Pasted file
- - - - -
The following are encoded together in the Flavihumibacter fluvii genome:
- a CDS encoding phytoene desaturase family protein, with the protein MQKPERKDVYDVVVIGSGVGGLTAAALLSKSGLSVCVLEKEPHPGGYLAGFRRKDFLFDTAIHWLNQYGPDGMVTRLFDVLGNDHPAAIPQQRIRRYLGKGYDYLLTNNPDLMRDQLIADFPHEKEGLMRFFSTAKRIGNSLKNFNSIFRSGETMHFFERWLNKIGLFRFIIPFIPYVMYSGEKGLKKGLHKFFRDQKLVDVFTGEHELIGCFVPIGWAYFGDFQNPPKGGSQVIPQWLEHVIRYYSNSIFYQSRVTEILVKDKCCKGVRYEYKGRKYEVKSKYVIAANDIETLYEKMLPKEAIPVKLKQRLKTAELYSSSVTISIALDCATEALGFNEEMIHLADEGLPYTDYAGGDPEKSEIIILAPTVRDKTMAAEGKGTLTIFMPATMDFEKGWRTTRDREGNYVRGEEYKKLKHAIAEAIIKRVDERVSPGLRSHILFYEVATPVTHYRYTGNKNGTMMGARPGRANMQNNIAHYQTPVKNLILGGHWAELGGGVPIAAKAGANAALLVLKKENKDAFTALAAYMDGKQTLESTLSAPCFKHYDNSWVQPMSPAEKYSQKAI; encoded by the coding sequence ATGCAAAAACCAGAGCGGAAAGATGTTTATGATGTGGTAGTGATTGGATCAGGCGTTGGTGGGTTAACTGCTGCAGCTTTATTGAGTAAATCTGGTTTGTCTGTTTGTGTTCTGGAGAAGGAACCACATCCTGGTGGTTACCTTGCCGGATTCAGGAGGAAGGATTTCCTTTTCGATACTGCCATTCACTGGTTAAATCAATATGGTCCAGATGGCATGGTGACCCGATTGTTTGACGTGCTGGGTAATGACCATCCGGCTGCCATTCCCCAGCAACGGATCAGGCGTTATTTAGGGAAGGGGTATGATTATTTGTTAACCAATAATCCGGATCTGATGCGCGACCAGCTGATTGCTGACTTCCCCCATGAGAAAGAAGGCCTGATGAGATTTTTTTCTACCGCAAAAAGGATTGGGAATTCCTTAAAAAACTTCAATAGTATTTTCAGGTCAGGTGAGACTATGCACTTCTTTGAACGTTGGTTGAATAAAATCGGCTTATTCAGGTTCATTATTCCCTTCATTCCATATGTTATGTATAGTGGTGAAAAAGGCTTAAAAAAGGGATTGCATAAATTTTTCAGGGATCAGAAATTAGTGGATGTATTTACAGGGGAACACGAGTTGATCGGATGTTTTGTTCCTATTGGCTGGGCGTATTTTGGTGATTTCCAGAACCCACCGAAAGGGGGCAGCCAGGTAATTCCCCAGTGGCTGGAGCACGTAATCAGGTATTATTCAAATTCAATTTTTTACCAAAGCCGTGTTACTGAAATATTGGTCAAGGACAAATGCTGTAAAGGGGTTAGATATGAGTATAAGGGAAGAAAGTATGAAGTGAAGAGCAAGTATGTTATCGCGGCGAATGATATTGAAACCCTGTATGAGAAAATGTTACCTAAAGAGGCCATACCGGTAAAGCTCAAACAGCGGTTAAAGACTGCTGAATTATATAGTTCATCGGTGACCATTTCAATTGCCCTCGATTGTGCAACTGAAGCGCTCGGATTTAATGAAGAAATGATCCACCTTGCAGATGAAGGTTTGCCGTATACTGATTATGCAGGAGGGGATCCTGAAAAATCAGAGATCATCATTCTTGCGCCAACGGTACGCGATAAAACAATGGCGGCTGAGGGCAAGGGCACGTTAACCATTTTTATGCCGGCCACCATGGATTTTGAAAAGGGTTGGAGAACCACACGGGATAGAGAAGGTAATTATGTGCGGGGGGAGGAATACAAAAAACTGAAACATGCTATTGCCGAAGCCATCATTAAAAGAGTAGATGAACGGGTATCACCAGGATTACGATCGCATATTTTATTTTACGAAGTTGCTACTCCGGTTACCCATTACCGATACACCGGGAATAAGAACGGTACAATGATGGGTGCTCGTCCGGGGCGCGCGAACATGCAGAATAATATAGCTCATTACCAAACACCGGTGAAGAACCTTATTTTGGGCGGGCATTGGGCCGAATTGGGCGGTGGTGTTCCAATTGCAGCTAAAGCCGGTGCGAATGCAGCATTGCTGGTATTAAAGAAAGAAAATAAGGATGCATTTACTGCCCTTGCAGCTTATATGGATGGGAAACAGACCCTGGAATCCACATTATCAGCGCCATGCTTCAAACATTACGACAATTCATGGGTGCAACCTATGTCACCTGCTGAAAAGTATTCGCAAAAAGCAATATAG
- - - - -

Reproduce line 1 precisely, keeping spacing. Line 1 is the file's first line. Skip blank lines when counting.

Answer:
The following are encoded together in the Flavihumibacter fluvii genome: